<git.Commit "b645f6e5584dce8dadeb268f731d7eb99ab01422">

Exploring The History #

To see history (log) of your project, you can use git.logs()

>>> log = repo.git.log()
>>> print(log)
commit b645f6e5584dce8dadeb268f731d7eb99ab01422
author: azzamsa <azzamsa@example.com>
date: Sun Feb 16 09:32:19 2020 +0700

first commit

Using equivalent pure function would be:

>>> log = master.log()
>>> log[0]
0000000000000000000000000000000000000000 b645f6e5584dce8dadeb268f731d7eb99ab01422 azzamsa <azzamsa@example.com> 1581820339 +0700 commit (initial): first commit

Info: Anytime you hesitate what interesting value an object had, use a dir() function.

Let’s check what interserting value we have in log object.

>>> dir(log[0])
['__add__', '__class__', '__contains__', '__delattr__', '__dir__', '__doc__', '__eq__', '__format__', '__ge__', '__getattribute__', '__getitem__', '__getnewargs__', '__gt__', '__hash__', '__init__', '__init_subclass__', '__iter__', '__le__', '__len__', '__lt__', '__module__', '__mul__', '__ne__', '__new__', '__reduce__', '__reduce_ex__', '__repr__', '__rmul__', '__setattr__', '__sizeof__', '__slots__', '__str__', '__subclasshook__', '_re_hexsha_only', 'actor', 'count', 'format', 'from_line', 'index', 'message', 'new', 'newhexsha', 'oldhexsha', 'time']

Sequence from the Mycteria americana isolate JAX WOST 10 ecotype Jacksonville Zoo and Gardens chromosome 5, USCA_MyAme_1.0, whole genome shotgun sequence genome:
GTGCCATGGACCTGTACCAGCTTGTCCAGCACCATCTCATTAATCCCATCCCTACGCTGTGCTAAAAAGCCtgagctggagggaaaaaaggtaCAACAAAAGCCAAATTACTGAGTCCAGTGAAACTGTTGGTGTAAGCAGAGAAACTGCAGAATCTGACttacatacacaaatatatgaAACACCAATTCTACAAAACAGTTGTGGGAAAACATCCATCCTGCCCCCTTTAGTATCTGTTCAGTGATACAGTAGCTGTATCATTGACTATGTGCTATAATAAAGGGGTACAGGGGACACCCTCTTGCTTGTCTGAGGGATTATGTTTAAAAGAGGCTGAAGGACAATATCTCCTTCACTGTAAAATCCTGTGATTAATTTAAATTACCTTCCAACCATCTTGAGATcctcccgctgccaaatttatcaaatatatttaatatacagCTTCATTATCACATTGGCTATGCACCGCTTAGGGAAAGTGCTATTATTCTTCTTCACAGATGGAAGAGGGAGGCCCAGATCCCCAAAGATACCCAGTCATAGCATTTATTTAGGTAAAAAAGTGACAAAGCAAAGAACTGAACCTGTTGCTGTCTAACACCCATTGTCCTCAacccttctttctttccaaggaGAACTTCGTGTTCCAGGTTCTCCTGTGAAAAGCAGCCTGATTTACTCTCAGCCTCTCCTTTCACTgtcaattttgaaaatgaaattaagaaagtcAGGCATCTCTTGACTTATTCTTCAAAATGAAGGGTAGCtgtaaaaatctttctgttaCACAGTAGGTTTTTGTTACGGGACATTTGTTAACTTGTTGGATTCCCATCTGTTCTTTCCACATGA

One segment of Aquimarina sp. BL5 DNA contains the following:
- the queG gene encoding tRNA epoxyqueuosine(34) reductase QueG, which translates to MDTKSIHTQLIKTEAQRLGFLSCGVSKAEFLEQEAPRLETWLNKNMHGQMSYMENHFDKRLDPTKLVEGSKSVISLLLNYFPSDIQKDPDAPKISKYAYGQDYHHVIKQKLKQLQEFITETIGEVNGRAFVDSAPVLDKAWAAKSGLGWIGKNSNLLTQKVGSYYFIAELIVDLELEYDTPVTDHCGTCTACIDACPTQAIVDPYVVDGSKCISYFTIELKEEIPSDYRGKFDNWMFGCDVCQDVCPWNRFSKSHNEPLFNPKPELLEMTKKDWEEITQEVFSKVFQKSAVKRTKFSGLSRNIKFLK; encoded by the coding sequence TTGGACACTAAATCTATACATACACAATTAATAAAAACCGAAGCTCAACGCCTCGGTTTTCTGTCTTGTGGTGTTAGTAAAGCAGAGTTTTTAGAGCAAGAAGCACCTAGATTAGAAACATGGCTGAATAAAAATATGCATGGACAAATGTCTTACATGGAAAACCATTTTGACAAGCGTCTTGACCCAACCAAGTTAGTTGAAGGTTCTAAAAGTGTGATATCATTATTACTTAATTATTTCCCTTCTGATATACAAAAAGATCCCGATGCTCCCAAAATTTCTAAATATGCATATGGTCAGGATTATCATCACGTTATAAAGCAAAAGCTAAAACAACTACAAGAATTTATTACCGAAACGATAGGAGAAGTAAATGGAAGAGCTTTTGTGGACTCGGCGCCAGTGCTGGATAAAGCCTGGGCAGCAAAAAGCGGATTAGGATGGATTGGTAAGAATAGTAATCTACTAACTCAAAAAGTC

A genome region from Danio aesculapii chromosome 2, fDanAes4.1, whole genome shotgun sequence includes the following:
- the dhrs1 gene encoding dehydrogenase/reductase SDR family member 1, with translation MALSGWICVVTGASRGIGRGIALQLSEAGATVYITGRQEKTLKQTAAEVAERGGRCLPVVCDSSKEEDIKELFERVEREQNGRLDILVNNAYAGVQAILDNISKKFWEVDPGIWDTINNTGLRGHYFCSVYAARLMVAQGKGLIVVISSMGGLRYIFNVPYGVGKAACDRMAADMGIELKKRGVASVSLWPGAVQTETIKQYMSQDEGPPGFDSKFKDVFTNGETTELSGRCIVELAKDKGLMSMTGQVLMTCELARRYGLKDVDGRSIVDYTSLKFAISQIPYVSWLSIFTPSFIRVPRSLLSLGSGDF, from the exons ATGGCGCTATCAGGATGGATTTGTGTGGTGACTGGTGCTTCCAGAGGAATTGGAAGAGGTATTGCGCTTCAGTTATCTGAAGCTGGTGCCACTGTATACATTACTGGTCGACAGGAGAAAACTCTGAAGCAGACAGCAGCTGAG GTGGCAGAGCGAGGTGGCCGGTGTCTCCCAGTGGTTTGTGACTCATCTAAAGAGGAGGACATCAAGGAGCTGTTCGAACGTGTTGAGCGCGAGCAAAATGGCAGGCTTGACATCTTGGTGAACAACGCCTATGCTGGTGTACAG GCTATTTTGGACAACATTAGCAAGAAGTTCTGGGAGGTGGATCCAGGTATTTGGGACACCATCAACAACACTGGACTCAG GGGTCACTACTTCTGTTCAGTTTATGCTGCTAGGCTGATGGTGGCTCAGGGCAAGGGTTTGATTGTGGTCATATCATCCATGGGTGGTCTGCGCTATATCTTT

Then use them in our code:

>>> log[0].message
'commit (initial): first commit'
>>> log[0].newhexsha
'b645f6e5584dce8dadeb268f731d7eb99ab01422'

Besides using log objects to see your history, you can use commit objects.

commits = list(repo.iter_commits("master", max_count=5))

>>> commits[0].author
<git.Actor "azzamsa <azzamsa@example.com>">

>>> commits[0].committed_datetime
datetime.datetime(2020, 2, 16, 9, 32, 19, tzinfo=<git.objects.util.tzoffset object at 0x7f8463f32cf8>)

>>> commits[0].hexsha
'b645f6e5584dce8dadeb268f731d7eb99ab01422'

>>> commits[0].message
'first commit'

Managing branches #